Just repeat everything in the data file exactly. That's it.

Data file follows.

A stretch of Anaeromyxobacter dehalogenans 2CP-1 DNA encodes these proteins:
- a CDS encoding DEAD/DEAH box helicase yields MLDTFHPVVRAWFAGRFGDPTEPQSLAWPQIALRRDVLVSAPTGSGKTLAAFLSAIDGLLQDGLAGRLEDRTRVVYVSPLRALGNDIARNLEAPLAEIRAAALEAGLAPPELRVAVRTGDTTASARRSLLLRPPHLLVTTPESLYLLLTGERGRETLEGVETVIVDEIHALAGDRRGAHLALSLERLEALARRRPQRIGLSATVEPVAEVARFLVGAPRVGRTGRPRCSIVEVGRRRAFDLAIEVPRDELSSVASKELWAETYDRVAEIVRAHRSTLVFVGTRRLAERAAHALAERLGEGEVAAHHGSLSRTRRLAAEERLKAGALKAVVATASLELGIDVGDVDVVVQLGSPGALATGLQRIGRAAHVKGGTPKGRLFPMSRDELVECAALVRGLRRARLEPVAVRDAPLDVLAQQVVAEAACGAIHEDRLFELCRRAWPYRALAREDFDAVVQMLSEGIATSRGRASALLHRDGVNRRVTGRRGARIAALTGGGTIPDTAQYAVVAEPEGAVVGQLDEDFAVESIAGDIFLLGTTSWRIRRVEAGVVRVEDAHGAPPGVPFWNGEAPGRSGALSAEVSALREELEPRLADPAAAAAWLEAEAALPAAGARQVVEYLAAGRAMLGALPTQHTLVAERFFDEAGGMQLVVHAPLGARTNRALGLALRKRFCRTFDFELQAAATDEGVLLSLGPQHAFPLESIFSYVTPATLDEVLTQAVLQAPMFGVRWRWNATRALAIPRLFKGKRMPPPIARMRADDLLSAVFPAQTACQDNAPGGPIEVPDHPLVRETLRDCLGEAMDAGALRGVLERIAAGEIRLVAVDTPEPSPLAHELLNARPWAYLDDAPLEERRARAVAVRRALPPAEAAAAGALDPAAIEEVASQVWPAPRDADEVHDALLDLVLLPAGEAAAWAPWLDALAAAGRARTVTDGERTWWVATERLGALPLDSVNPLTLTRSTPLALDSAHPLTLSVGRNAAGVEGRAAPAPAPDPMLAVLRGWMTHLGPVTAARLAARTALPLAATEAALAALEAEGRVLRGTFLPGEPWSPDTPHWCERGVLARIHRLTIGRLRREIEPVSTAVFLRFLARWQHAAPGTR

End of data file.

A stretch of Anaeromyxobacter dehalogenans 2CP-1 DNA encodes these proteins:
- a CDS encoding DEAD/DEAH box helicase yields MLDTFHPVVRAWFAGRFGDPTEPQSLAWPQIALRRDVLVSAPTGSGKTLAAFLSAIDGLLQDGLAGRLEDRTRVVYVSPLRALGNDIARNLEAPLAEIRAAALEAGLAPPELRVAVRTGDTTASARRSLLLRPPHLLVTTPESLYLLLTGERGRETLEGVETVIVDEIHALAGDRRGAHLALSLERLEALARRRPQRIGLSATVEPVAEVARFLVGAPRVGRTGRPRCSIVEVGRRRAFDLAIEVPRDELSSVASKELWAETYDRVAEIVRAHRSTLVFVGTRRLAERAAHALAERLGEGEVAAHHGSLSRTRRLAAEERLKAGALKAVVATASLELGIDVGDVDVVVQLGSPGALATGLQRIGRAAHVKGGTPKGRLFPMSRDELVECAALVRGLRRARLEPVAVRDAPLDVLAQQVVAEAACGAIHEDRLFELCRRAWPYRALAREDFDAVVQMLSEGIATSRGRASALLHRDGVNRRVTGRRGARIAALTGGGTIPDTAQYAVVAEPEGAVVGQLDEDFAVESIAGDIFLLGTTSWRIRRVEAGVVRVEDAHGAPPGVPFWNGEAPGRSGALSAEVSALREELEPRLADPAAAAAWLEAEAALPAAGARQVVEYLAAGRAMLGALPTQHTLVAERFFDEAGGMQLVVHAPLGARTNRALGLALRKRFCRTFDFELQAAATDEGVLLSLGPQHAFPLESIFSYVTPATLDEVLTQAVLQAPMFGVRWRWNATRALAIPRLFKGKRMPPPIARMRADDLLSAVFPAQTACQDNAPGGPIEVPDHPLVRETLRDCLGEAMDAGALRGVLERIAAGEIRLVAVDTPEPSPLAHELLNARPWAYLDDAPLEERRARAVAVRRALPPAEAAAAGALDPAAIEEVASQVWPAPRDADEVHDALLDLVLLPAGEAAAWAPWLDALAAAGRARTVTDGERTWWVATERLGALPLDSVNPLTLTRSTPLALDSAHPLTLSVGRNAAGVEGRAAPAPAPDPMLAVLRGWMTHLGPVTAARLAARTALPLAATEAALAALEAEGRVLRGTFLPGEPWSPDTPHWCERGVLARIHRLTIGRLRREIEPVSTAVFLRFLARWQHAAPGTR